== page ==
<script> tag either the head or body elements of an HTML document.
<script> document.write("Hello world!"); </script>
Here, we're writing the text "Hello world!" to the document. We'll learn all about the document object and its functions in the Document Object Model section.
If you plan on placeing JS code directly in your body, it's best to place it just before your
</body> closing tag.
This will improve page loading time since no HTML will be blocked by any of your scripts loading.
To link externally, make your external file's extension .js and link it to your document with the src attribute:
Literals are fixed values of either numbers (with or without decimals), or strings.
// numerical literals 3.14; 48; // Strings "Hello World!"; 'Hello Mars!';
Literals won't do much on its own, so let's take a look at variables, which are containers that can store literals.
Variables store data values such as literals. They can also be set to expressions, which are evaluated and placed into the variable.
To define a variable, we use the
var keyword with the assignment operator
// Initialize variable count and set it to 0 var count = 0; // Or just initialize the variable var count;
In the second initialization, the variable
count is initalized to
Declaring Multiple variables
You can also declare multiple variables while using the
var keyword just once.
var price = 5, quantity = 23, total = 50; var price, quantity, total;
A loosely typed language
var keyword. We'll talk about the different data types and typecasting in the next section.
Guidelines for variable
Here are some guidelines to follow when assigning a variable name:
- Variable names cannot start with a number.
- Valid characters only include letters, numbers, $ and _.
- Variables are case sensitive!
When deciding on a variable name, it's important to be clear and descriptive. Names like
pre are too short and don't convey any information.
Variables of more than one word should have a upperCamelCase format. This means that the first word is all lowercase, and any subsequent words have their first letters capitalized. For example, a variable that holds the number of remaining books would look like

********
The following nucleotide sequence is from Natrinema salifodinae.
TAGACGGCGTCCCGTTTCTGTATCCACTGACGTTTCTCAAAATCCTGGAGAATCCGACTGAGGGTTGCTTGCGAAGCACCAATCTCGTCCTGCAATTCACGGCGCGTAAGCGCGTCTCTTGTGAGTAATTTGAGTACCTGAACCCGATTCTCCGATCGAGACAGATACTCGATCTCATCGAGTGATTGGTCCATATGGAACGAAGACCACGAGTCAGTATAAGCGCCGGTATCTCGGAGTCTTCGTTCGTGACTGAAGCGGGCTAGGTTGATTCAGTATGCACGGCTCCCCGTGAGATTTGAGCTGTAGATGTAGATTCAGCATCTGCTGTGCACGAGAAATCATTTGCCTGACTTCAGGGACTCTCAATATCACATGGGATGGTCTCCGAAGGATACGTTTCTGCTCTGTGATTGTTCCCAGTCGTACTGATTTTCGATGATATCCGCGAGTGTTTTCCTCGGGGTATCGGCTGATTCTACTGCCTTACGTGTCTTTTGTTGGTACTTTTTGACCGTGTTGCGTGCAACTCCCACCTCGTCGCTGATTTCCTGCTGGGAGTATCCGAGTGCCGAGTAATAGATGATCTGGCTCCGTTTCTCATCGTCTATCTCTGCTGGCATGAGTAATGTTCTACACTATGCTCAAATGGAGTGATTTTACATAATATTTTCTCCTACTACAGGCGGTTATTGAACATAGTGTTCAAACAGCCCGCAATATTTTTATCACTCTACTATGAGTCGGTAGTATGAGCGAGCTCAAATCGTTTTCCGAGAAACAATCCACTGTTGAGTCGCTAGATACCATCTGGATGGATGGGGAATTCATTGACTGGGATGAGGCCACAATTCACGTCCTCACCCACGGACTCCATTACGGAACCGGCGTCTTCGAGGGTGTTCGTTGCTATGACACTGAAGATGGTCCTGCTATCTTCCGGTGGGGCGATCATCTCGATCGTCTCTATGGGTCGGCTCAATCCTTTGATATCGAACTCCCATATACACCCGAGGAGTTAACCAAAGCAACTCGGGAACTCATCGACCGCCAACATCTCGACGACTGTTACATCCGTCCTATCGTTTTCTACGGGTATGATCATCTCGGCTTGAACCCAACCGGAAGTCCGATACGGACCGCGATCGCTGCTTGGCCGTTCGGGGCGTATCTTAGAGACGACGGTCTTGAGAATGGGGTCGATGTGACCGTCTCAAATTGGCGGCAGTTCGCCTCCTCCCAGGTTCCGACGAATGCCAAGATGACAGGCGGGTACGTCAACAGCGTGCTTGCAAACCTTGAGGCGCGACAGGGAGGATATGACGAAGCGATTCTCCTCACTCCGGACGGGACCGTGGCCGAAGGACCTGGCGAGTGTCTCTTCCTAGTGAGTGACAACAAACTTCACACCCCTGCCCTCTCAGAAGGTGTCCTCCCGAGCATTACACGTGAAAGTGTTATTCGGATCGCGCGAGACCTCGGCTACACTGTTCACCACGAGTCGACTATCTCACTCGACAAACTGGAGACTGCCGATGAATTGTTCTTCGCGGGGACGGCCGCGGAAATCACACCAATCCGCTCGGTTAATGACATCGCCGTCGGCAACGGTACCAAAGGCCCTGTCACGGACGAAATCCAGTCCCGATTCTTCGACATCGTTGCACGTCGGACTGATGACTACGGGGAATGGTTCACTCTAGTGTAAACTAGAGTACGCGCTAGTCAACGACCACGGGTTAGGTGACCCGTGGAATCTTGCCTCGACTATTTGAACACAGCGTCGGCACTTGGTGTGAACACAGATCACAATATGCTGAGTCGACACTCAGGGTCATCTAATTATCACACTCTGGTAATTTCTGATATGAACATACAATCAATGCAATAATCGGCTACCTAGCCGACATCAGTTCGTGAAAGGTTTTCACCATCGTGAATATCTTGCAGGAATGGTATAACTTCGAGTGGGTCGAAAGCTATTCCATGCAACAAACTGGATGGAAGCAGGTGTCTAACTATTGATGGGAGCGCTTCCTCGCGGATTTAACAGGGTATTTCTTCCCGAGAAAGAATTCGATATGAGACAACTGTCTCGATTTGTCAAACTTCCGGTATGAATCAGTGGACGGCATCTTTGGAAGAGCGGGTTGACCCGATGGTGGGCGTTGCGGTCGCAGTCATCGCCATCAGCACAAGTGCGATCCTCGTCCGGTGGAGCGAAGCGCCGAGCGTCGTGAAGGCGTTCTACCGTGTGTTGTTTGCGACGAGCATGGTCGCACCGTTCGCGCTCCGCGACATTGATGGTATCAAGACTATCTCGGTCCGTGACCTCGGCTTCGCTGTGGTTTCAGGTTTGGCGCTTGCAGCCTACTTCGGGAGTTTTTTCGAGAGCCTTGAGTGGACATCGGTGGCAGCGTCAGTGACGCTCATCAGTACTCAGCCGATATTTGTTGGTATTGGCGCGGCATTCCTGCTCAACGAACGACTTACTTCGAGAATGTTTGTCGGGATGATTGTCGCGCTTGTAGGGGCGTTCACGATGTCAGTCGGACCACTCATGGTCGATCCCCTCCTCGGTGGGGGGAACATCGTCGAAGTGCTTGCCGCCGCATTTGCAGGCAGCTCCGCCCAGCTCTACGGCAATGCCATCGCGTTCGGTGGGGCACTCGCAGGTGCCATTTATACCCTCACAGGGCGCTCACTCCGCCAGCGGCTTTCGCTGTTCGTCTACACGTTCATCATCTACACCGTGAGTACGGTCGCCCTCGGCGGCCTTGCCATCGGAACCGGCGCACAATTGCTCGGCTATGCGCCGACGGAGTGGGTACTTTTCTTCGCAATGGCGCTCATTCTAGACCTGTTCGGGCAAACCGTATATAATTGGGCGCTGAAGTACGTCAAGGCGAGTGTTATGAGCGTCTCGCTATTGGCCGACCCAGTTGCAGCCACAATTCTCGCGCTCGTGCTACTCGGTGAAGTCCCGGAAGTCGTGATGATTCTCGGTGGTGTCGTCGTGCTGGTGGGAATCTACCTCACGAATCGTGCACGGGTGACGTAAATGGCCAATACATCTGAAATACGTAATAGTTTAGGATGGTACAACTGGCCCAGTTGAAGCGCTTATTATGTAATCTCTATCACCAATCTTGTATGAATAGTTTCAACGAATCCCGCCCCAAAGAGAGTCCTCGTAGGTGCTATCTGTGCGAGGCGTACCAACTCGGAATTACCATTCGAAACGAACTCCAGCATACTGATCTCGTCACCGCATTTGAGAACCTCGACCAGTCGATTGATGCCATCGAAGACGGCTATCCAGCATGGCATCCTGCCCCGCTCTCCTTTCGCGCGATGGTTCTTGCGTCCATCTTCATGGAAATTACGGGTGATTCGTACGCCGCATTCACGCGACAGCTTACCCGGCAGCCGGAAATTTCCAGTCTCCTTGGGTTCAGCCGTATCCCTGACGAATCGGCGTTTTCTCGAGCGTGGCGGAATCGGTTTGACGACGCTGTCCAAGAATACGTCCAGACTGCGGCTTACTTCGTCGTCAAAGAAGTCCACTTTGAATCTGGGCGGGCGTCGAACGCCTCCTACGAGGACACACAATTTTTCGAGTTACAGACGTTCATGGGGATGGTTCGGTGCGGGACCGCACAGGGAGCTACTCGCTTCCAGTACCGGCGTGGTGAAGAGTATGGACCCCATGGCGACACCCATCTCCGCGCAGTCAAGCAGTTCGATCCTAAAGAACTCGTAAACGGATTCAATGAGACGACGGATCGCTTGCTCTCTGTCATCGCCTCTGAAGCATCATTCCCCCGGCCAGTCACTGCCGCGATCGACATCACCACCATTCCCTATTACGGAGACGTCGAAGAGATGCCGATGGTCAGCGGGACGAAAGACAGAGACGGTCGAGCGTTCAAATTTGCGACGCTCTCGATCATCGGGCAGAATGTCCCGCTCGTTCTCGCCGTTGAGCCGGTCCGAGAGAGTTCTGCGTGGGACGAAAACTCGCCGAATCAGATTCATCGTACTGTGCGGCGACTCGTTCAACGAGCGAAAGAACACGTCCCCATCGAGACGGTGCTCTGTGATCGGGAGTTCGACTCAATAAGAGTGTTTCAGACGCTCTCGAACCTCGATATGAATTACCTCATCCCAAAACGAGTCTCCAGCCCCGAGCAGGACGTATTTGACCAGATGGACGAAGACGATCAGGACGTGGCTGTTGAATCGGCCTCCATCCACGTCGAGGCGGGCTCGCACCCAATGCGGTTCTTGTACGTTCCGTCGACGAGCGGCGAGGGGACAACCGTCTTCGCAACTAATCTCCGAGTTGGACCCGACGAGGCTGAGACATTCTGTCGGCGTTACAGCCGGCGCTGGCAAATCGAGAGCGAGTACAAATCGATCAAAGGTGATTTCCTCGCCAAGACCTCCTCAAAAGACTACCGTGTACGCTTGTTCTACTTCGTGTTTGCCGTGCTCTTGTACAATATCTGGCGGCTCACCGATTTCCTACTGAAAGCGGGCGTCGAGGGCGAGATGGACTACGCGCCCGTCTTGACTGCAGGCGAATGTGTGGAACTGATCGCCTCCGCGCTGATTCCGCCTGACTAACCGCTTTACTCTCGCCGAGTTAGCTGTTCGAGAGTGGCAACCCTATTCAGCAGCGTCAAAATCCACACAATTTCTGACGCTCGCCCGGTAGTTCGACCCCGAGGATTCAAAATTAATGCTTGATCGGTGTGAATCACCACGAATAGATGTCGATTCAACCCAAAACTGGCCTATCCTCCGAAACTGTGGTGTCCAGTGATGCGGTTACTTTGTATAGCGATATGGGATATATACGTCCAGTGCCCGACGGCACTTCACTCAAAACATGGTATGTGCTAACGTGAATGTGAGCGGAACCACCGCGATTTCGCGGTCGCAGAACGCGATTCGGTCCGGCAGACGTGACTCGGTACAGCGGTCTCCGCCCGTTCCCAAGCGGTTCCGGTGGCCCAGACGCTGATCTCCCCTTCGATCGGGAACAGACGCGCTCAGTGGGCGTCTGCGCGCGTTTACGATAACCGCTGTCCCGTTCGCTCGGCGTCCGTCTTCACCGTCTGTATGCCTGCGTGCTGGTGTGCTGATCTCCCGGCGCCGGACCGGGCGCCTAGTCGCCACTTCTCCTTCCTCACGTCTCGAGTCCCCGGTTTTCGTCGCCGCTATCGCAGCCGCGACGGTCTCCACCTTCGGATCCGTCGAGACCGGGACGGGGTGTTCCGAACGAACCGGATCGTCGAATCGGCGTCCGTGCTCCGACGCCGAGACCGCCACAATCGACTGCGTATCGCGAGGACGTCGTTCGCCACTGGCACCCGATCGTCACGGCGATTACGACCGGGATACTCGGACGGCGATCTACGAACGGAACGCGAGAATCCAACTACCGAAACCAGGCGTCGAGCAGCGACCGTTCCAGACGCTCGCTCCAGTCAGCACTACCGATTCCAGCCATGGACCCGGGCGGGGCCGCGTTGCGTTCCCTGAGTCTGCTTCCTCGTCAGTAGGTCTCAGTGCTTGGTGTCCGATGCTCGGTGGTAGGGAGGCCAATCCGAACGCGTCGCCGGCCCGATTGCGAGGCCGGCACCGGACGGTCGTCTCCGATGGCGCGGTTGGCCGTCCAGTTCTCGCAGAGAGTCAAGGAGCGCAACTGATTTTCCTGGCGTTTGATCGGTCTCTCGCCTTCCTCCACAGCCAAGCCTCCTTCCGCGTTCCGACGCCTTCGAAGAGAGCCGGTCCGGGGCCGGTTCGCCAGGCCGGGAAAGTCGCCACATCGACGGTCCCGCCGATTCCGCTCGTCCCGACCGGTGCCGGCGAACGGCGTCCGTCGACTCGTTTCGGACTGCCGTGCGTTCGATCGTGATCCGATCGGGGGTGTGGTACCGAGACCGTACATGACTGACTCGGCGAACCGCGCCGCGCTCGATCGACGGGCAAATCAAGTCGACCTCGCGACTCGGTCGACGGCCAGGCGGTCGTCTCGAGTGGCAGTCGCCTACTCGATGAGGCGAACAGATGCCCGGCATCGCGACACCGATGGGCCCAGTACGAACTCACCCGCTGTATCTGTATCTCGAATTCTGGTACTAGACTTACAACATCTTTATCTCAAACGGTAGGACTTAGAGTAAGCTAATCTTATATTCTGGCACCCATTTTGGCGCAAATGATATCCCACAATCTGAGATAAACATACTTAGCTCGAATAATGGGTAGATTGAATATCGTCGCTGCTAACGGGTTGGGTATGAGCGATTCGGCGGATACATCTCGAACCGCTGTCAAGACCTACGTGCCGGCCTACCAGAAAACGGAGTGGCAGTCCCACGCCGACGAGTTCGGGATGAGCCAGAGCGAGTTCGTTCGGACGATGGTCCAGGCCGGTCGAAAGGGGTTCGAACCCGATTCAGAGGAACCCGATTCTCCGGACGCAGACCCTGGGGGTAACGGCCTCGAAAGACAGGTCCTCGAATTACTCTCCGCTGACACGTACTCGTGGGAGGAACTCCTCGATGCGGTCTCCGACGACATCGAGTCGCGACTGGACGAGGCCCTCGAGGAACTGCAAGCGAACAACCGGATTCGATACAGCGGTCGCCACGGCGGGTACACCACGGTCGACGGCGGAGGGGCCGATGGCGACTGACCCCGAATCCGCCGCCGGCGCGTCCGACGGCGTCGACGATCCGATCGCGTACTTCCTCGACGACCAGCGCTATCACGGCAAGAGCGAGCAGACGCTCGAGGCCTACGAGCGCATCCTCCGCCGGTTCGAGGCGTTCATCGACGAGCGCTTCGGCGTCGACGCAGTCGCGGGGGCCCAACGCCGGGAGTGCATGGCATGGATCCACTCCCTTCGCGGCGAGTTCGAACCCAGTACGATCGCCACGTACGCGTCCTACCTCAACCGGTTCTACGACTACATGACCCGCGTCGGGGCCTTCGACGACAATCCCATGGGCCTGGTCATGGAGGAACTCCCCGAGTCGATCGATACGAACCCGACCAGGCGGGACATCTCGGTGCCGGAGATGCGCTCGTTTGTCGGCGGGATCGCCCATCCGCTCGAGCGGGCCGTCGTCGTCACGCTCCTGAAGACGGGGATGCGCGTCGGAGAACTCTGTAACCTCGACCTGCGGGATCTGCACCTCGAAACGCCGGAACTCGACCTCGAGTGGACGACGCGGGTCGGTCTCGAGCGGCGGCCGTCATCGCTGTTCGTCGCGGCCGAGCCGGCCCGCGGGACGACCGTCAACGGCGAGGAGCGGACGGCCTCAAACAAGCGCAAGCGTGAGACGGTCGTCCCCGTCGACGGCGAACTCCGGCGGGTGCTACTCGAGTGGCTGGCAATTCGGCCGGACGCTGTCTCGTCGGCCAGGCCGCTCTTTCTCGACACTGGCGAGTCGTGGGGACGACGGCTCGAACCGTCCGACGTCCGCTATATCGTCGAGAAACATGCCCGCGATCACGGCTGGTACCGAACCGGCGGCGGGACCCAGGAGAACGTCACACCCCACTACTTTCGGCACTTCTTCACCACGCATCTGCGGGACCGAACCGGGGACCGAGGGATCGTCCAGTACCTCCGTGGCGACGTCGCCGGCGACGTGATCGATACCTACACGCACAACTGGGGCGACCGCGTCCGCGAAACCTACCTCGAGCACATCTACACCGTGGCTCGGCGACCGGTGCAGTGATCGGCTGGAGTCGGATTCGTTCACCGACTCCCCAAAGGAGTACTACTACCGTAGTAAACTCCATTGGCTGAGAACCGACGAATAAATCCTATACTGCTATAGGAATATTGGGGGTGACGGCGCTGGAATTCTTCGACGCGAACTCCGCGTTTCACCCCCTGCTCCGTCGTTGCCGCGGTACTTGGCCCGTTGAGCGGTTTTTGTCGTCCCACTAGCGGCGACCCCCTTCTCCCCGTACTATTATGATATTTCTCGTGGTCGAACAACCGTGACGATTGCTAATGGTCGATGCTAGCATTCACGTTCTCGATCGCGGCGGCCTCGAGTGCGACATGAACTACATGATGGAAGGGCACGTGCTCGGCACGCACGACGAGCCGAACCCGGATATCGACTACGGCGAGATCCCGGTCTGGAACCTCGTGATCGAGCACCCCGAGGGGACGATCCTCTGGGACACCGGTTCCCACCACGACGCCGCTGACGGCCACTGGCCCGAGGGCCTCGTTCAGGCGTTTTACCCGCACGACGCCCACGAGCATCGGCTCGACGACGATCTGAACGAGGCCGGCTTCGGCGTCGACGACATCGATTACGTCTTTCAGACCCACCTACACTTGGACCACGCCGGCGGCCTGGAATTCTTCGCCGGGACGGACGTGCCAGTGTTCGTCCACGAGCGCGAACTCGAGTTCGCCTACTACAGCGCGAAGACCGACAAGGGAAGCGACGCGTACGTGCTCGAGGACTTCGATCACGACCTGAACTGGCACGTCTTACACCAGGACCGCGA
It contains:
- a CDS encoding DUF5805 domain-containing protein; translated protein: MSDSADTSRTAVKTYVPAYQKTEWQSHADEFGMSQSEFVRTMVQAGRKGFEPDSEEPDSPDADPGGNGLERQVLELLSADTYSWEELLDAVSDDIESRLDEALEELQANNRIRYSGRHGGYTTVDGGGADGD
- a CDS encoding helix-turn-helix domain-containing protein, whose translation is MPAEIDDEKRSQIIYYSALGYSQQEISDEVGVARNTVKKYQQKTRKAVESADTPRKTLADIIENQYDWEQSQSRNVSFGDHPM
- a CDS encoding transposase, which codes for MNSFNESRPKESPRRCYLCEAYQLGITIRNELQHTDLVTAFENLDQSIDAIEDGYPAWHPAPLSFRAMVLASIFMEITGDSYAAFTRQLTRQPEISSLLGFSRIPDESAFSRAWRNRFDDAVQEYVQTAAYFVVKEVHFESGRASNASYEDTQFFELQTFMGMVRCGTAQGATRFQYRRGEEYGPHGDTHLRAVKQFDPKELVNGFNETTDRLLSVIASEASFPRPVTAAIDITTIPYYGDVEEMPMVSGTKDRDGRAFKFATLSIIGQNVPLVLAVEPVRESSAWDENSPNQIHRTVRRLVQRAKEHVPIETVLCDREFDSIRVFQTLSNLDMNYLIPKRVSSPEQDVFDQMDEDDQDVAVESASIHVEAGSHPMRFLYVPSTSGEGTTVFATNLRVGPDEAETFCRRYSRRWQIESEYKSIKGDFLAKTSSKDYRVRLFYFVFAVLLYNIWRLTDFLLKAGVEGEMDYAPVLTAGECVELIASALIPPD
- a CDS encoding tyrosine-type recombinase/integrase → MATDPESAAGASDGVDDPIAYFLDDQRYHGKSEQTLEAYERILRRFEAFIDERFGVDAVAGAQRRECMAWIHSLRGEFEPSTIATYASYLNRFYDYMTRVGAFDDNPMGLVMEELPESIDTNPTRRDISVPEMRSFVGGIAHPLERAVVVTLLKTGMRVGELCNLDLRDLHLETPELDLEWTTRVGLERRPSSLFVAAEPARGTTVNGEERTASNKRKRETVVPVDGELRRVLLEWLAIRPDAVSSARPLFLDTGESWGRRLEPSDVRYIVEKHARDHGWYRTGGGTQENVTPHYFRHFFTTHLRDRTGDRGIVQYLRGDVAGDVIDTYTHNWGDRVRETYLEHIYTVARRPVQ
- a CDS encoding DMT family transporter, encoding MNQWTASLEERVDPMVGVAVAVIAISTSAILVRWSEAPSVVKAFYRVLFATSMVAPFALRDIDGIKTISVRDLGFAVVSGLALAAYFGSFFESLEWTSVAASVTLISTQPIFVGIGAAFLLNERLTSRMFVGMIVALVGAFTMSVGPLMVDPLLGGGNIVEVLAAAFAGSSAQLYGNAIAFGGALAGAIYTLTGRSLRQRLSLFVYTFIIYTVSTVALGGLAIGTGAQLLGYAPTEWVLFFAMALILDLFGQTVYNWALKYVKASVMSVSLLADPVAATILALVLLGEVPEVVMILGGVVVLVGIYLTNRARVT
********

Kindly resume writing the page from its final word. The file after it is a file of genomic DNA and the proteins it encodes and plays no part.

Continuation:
Statements and Code Readability
As the proper developer, you should separate each statement with a semicolon.
Statements should be placed in blocks for organization and clarity.
Remember that programming is not just about making things work, but allowing others to read and understand your code. This often means that you should find a good middle-ground between a code's efficiency and readability.
Comments are also helpful to prevent execution of part of a code when you're trying to debug. Simply comment out the part you don't want to run.
// Comments precede a double slash /* Or go between the slash asterick notation like so */
var greeting = "Hello"; var greeting="Hello" ;
It's better to opt for the former, which allows for better readability.
Three ways to print
Writing out as an alert
An alert window is a small window popup. We can display text on it with the
Writing onto document
To write onto our document (or within the browser), we use the
document.write() function. We'll learn all about the
document object in an upcoming lesson.
Writing out to console
Thus, we have three ways to output text:
alert("Hello world!"); document.write("Hello world!"); console.log("Hello world!");
As you go through this tutorial, it's important to try out what you learned on your own, and use one of the three ways to check your outputs.